Technology

Time Dependent Electric Field Induced Optical Second Harmonic Generation (SHG) is a nondestructive, contactless, optical characterization method for characterizing surfaces, interfaces, thin-films, as well as bulk properties of materials. In the SHG process, two photons of one energy incident upon a sample material generate a single photon of twice that energy. This process integrated over the many photons emitted from a laser source create a substantial number of doubled-energy photons, which are detected as the SHG signal. The values and time dependence of the SHG signal contain information about the material system being tested.

The Second Harmonic generated by laser irradiation occurs in places where symmetry in the material is broken, such as at hetero-interfaces and various types of crystalline defects. In non-centrosymmetric materials, such as GaAs, Second Harmonic will also be generated from the bulk material.


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Surface + Buried Interface Characterization

  • Trace metal contamination
  • Sub-50nm particles
  • Structural defects
  • Film stack measurements
  • Thin film quality
  • Charge trapping dynamics
  • Strain
  • Micro-roughness
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Benefits of Second Harmonic Generation

  • Non-destructive surface + subsurface analysis
  • High in-line throughput
  • Enhanced defect + contaminant sensitivity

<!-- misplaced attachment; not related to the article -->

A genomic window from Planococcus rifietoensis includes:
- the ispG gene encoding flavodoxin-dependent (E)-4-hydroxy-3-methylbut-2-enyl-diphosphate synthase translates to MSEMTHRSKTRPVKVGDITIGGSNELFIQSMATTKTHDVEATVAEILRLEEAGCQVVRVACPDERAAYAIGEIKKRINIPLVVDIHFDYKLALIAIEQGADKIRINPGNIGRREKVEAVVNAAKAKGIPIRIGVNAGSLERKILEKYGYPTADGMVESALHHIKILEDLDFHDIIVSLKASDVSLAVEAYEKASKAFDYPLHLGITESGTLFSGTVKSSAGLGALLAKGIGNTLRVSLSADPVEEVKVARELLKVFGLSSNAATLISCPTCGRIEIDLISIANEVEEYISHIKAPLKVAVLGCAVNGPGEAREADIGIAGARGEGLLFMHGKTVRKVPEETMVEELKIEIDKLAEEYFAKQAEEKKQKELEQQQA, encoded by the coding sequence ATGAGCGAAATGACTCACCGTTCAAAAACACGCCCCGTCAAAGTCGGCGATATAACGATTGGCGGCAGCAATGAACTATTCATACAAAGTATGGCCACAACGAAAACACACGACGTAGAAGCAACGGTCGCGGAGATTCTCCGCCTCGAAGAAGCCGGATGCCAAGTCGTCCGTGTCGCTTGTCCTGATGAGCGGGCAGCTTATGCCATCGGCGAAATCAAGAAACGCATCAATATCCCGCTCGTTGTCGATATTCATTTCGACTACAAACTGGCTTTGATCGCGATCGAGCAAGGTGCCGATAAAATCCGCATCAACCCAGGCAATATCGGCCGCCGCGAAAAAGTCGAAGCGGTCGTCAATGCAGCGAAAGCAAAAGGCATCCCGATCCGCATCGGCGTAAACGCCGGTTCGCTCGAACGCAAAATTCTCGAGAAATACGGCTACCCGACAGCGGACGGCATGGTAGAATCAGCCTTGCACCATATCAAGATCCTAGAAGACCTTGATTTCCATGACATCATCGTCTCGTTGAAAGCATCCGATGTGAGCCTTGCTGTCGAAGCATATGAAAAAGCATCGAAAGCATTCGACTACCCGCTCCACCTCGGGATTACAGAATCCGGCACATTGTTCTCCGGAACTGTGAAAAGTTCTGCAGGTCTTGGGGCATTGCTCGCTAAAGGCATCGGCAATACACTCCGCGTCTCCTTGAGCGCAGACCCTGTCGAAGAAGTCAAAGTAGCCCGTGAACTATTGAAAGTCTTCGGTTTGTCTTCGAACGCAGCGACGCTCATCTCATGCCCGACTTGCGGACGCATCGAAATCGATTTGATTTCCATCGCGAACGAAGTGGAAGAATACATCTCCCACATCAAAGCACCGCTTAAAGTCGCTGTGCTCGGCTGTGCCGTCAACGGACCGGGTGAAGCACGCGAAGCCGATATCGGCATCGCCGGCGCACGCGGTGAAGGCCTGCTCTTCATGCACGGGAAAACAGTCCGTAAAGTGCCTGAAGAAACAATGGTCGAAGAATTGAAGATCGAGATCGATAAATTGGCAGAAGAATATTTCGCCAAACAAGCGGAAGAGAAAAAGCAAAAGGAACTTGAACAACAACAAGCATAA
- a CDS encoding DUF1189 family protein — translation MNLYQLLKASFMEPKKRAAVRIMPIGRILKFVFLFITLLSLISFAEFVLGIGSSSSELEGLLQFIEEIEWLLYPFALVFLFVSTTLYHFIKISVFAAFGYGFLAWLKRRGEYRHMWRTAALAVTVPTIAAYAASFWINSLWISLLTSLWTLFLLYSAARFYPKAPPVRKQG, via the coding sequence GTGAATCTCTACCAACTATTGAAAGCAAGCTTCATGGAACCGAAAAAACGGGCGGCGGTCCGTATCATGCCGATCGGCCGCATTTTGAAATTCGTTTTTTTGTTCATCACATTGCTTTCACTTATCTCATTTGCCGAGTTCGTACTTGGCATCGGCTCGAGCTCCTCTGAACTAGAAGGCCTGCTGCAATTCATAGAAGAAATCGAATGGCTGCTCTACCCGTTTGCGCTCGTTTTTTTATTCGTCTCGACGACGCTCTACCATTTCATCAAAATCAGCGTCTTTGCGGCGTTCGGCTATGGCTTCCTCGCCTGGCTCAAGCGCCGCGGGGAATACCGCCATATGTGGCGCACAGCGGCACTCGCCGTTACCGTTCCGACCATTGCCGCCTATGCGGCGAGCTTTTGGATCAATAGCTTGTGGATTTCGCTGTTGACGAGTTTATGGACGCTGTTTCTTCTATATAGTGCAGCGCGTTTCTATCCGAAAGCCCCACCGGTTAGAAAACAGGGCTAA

• No sample preparation
  • No consumables or reagents
  • Non-contact optical technique

Rapid Non-Destructive Detection Of Sub-Surface Cu in Silicon-On-Insulator Wafers by Optical Second Harmonic Generation (ASMC 2015)
Abstract — Time dependent second harmonic optical signals were measured across silicon-on- insulator (SOI) wafer coupons contaminated by Cu-63 ion implanted into the buried oxide (BOX) and near the SOI/BOX and BOX/Bulk interfaces. Average signals after 1 second of exposure for all spatial points were compared between wafers and used to differentiate contamination levels post ion-implantation.

Non-Destructive Contamination Detection in Thick and Extremely-Thin SOI (ISTFA 2015)
Non-destructive optical second harmonic generation (SHG) is shown to be an effective method for detecting surface and subsurface non-visual defects in commercial thick and extremely-thin(ET) SOI wafers. A method is demonstrated for removing contributions (noise) from layer thickness variations observed in thick SOI, increasing the sensitivity and enabling detection of trace surface metal contamination. Sub-surface contamination, otherwise missed by the standard flow of non-destructive characterization methods, is shown to be detected by SHG.